After more than six months of on-again, off-again discussions, Ulster County’s Industrial Development Agency has moved formally to terminate developer Steve Aaron’s 2005 Pilot (Payment in Lieu of Taxes) agreement for failure to pay his taxes. Despite Aaron’s pleading for more time to negotiate an agreement, the IDA board’s unanimously approved the resolution at its regular monthly meeting this Wednesday morning.
The IDA claims Aaron owes the city, school district and county a combined $437,000 (including 2012 taxes). Aaron, appearing before the board for the first time, contended his $8 million city assessment was “in the stratosphere” for the 80-unit Birchwood Village workforce housing project on Flatbush Avenue in Kingston. Under the Pilot agreement, he paid nothing on improvements to the property for the first three years after the complex opened in 2006. He has disputed his tax treatment since.
A sometimes irate David O’Halloran, chairman of the IDA board, said time was up.
“We’ve been talking about this since last June,” he told Aaron. The developer was formally notified in December that his Pilot could be terminated unless he came to an agreement with the IDA. Normally, such notification sets a 120-period in motion to effect a “cure.”
Under the resolution approved by the IDA, Aaron must pay some $75,000 in city (2012) taxes and $11,000 in legal fees or face immediate termination of the Pilot deal. Aaron, who said he’s incurred “six figures” in IDA-related legal fees, said he’d meet this week’s deadline for payment. He said he’d confer with his lawyers regarding the resolution’s other dictates.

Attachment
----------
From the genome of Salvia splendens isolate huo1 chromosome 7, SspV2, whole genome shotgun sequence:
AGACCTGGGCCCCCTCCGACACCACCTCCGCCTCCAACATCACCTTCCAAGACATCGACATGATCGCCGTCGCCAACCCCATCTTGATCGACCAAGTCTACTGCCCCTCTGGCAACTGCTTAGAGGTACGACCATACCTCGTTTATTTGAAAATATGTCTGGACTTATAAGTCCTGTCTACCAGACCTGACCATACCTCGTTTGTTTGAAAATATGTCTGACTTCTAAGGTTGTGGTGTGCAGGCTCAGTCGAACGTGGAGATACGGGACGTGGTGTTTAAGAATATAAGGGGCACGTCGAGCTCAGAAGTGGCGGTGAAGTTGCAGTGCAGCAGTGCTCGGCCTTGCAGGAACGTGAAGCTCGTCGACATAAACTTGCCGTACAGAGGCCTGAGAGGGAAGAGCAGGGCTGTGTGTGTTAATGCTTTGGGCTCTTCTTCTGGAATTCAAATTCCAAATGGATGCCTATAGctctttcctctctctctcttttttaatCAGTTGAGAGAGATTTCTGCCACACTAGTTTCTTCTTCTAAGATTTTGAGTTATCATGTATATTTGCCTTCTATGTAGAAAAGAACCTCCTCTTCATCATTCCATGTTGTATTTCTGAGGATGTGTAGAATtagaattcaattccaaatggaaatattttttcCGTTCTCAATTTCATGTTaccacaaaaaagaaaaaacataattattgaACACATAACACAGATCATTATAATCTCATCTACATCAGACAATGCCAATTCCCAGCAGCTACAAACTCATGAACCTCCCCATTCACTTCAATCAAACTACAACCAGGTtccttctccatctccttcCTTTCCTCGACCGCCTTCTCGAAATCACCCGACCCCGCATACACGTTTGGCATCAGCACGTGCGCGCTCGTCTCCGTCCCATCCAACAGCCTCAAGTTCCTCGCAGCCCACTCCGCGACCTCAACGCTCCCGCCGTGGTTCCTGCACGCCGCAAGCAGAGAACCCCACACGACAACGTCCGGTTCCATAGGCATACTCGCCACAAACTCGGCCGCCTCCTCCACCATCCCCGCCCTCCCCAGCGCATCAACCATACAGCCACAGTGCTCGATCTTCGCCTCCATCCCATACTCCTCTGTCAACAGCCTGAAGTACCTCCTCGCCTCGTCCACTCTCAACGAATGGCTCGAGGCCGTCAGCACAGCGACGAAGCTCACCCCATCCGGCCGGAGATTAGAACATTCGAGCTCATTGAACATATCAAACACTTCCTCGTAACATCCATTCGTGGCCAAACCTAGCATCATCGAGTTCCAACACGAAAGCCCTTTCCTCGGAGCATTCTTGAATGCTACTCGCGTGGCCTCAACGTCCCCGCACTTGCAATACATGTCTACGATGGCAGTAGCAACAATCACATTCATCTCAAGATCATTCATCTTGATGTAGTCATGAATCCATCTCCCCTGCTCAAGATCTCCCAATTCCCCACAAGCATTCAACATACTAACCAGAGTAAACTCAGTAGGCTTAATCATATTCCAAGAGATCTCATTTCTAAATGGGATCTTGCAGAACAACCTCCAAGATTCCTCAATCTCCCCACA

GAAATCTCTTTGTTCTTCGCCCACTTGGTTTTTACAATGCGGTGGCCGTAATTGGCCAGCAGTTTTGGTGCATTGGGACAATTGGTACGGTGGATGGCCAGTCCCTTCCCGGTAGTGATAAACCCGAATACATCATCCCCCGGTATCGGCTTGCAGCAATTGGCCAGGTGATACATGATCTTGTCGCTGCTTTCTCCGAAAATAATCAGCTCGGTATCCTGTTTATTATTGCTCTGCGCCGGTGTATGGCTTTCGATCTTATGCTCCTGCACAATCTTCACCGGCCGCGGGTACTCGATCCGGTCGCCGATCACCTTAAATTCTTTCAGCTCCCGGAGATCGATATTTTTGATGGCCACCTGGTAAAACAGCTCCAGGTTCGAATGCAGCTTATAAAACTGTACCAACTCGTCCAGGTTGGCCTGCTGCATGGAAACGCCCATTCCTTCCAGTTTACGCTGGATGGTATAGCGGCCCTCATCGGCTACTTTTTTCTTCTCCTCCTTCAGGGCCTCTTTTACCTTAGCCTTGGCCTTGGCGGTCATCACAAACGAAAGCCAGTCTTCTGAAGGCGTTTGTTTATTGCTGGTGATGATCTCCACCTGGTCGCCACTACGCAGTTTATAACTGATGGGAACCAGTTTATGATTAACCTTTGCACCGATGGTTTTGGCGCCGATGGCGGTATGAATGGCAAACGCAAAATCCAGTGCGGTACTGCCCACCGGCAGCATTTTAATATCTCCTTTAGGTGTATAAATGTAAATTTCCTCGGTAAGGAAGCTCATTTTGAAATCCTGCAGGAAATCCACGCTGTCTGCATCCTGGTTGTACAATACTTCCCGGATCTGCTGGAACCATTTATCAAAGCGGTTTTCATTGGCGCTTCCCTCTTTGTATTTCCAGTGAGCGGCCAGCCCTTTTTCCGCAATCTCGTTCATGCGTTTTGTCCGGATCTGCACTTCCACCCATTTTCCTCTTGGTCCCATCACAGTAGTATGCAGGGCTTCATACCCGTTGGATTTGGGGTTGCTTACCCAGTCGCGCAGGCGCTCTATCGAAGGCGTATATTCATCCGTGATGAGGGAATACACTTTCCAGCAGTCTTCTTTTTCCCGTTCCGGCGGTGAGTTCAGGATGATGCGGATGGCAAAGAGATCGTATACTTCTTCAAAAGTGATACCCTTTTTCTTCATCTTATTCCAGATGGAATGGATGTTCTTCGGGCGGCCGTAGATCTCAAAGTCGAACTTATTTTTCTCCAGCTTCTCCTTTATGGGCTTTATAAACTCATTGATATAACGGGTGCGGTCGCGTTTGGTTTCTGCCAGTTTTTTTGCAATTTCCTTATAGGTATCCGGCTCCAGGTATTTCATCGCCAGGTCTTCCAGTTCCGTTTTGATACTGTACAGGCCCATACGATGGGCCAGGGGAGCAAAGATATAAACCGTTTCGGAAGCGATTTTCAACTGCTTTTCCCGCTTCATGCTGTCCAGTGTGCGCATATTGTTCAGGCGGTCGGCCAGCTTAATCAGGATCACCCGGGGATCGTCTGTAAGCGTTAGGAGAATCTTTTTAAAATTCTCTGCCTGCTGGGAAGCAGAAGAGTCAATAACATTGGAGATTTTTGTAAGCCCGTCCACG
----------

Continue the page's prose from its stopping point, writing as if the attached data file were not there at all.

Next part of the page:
O’Halloran and Ulster town Supervisor Jim Quigley III contrasted Aaron’s record to the Hudson Valley Head Trauma Center’s prompt payment of back taxes when called to account last July. Aaron placed $50,000 in escrow, which was refunded in November.
“The head trauma center owed $760,000 [last summer] and came in with $130,000 and added $370,000, a month later, all in good faith,” Quigley said. “They’re paying $7,500 a month to liquidate the balance, all this without a formal agreement with the IDA.”
Aaron said later that he was in a “legal black hole” because a Supreme Court judge had ordered him and the IDA to arbitrate 2009 taxes.
It was at times was a tense exchange. O’Halloran said Aaron’s legal issues were not relevant to the tax bills he owed. He added further that the IDA’s credibility would be at stake if municipalities thought the agency had been less than diligent in enforcing Pilot agreements.
Two IDA members briefly argued Aaron should be given more time to negotiate with the board. County Deputy Planning Director for Economic Development March Gallagher had left before that discussion took place. The county is owed just over $24,000, according to documents presented at this week’s IDA board meeting.